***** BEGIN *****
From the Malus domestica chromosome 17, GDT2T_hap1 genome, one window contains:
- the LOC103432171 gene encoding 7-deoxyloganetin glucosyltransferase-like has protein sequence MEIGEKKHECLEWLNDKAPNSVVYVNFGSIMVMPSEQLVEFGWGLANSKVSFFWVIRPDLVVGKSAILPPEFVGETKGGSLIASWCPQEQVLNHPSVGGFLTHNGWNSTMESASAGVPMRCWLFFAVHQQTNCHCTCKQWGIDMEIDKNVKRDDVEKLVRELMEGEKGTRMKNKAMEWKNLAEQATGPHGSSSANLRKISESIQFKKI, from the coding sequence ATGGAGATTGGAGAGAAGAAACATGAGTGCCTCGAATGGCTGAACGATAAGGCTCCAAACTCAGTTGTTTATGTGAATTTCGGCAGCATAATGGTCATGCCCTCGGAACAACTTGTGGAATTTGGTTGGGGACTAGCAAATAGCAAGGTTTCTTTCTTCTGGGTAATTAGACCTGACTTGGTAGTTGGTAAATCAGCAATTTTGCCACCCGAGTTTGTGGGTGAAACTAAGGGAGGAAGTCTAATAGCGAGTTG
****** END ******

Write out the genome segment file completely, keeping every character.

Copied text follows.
From the Malus domestica chromosome 17, GDT2T_hap1 genome, one window contains:
- the LOC103432171 gene encoding 7-deoxyloganetin glucosyltransferase-like has protein sequence MEIGEKKHECLEWLNDKAPNSVVYVNFGSIMVMPSEQLVEFGWGLANSKVSFFWVIRPDLVVGKSAILPPEFVGETKGGSLIASWCPQEQVLNHPSVGGFLTHNGWNSTMESASAGVPMRCWLFFAVHQQTNCHCTCKQWGIDMEIDKNVKRDDVEKLVRELMEGEKGTRMKNKAMEWKNLAEQATGPHGSSSANLRKISESIQFKKI, from the coding sequence ATGGAGATTGGAGAGAAGAAACATGAGTGCCTCGAATGGCTGAACGATAAGGCTCCAAACTCAGTTGTTTATGTGAATTTCGGCAGCATAATGGTCATGCCCTCGGAACAACTTGTGGAATTTGGTTGGGGACTAGCAAATAGCAAGGTTTCTTTCTTCTGGGTAATTAGACCTGACTTGGTAGTTGGTAAATCAGCAATTTTGCCACCCGAGTTTGTGGGTGAAACTAAGGGAGGAAGTCTAATAGCGAGTTG